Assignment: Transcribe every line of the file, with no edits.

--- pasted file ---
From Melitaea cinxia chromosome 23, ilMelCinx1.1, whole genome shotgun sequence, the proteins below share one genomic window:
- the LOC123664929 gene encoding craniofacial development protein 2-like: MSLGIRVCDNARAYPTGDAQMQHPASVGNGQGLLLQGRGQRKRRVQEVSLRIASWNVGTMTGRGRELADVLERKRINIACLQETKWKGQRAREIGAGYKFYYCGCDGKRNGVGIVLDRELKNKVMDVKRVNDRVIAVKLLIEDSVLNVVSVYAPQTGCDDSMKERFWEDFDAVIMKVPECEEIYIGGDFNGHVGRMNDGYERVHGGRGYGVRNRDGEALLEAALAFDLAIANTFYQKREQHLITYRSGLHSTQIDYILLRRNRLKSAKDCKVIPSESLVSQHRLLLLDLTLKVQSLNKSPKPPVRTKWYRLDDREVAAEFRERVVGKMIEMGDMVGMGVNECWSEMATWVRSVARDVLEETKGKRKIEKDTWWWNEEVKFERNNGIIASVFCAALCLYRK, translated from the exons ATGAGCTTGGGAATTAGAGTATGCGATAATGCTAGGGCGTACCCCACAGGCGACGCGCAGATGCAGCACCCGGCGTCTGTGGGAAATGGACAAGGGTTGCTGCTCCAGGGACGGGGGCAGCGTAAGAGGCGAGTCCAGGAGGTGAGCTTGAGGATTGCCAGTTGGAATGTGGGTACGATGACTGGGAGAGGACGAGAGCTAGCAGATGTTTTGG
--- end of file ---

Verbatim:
From Melitaea cinxia chromosome 23, ilMelCinx1.1, whole genome shotgun sequence, the proteins below share one genomic window:
- the LOC123664929 gene encoding craniofacial development protein 2-like: MSLGIRVCDNARAYPTGDAQMQHPASVGNGQGLLLQGRGQRKRRVQEVSLRIASWNVGTMTGRGRELADVLERKRINIACLQETKWKGQRAREIGAGYKFYYCGCDGKRNGVGIVLDRELKNKVMDVKRVNDRVIAVKLLIEDSVLNVVSVYAPQTGCDDSMKERFWEDFDAVIMKVPECEEIYIGGDFNGHVGRMNDGYERVHGGRGYGVRNRDGEALLEAALAFDLAIANTFYQKREQHLITYRSGLHSTQIDYILLRRNRLKSAKDCKVIPSESLVSQHRLLLLDLTLKVQSLNKSPKPPVRTKWYRLDDREVAAEFRERVVGKMIEMGDMVGMGVNECWSEMATWVRSVARDVLEETKGKRKIEKDTWWWNEEVKFERNNGIIASVFCAALCLYRK, translated from the exons ATGAGCTTGGGAATTAGAGTATGCGATAATGCTAGGGCGTACCCCACAGGCGACGCGCAGATGCAGCACCCGGCGTCTGTGGGAAATGGACAAGGGTTGCTGCTCCAGGGACGGGGGCAGCGTAAGAGGCGAGTCCAGGAGGTGAGCTTGAGGATTGCCAGTTGGAATGTGGGTACGATGACTGGGAGAGGACGAGAGCTAGCAGATGTTTTGG